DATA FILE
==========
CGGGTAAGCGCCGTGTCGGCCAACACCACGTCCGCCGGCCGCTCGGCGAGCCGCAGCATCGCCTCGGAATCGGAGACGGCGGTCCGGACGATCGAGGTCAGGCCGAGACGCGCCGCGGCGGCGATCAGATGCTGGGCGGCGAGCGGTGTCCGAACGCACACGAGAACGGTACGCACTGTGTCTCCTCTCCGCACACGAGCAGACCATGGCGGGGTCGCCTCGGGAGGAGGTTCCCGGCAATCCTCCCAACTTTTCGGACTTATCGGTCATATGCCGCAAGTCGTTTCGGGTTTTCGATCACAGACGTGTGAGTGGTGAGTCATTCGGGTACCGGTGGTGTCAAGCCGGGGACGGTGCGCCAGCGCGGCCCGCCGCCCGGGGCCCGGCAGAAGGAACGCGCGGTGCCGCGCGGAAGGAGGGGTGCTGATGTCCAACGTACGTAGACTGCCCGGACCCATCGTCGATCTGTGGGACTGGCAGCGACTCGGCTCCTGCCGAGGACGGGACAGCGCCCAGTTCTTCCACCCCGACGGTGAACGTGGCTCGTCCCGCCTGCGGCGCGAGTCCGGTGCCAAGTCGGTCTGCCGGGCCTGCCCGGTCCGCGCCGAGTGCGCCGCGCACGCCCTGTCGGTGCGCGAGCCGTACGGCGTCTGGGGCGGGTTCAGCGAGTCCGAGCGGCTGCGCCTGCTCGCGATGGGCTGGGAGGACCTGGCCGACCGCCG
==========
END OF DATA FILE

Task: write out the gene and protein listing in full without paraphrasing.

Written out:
CGGGTAAGCGCCGTGTCGGCCAACACCACGTCCGCCGGCCGCTCGGCGAGCCGCAGCATCGCCTCGGAATCGGAGACGGCGGTCCGGACGATCGAGGTCAGGCCGAGACGCGCCGCGGCGGCGATCAGATGCTGGGCGGCGAGCGGTGTCCGAACGCACACGAGAACGGTACGCACTGTGTCTCCTCTCCGCACACGAGCAGACCATGGCGGGGTCGCCTCGGGAGGAGGTTCCCGGCAATCCTCCCAACTTTTCGGACTTATCGGTCATATGCCGCAAGTCGTTTCGGGTTTTCGATCACAGACGTGTGAGTGGTGAGTCATTCGGGTACCGGTGGTGTCAAGCCGGGGACGGTGCGCCAGCGCGGCCCGCCGCCCGGGGCCCGGCAGAAGGAACGCGCGGTGCCGCGCGGAAGGAGGGGTGCTGATGTCCAACGTACGTAGACTGCCCGGACCCATCGTCGATCTGTGGGACTGGCAGCGACTCGGCTCCTGCCGAGGACGGGACAGCGCCCAGTTCTTCCACCCCGACGGTGAACGTGGCTCGTCCCGCCTGCGGCGCGAGTCCGGTGCCAAGTCGGTCTGCCGGGCCTGCCCGGTCCGCGCCGAGTGCGCCGCGCACGCCCTGTCGGTGCGCGAGCCGTACGGCGTCTGGGGCGGGTTCAGCGAGTCCGAGCGGCTGCGCCTGCTCGCGATGGGCTGGGAGGACCTGGCCGACCGCCG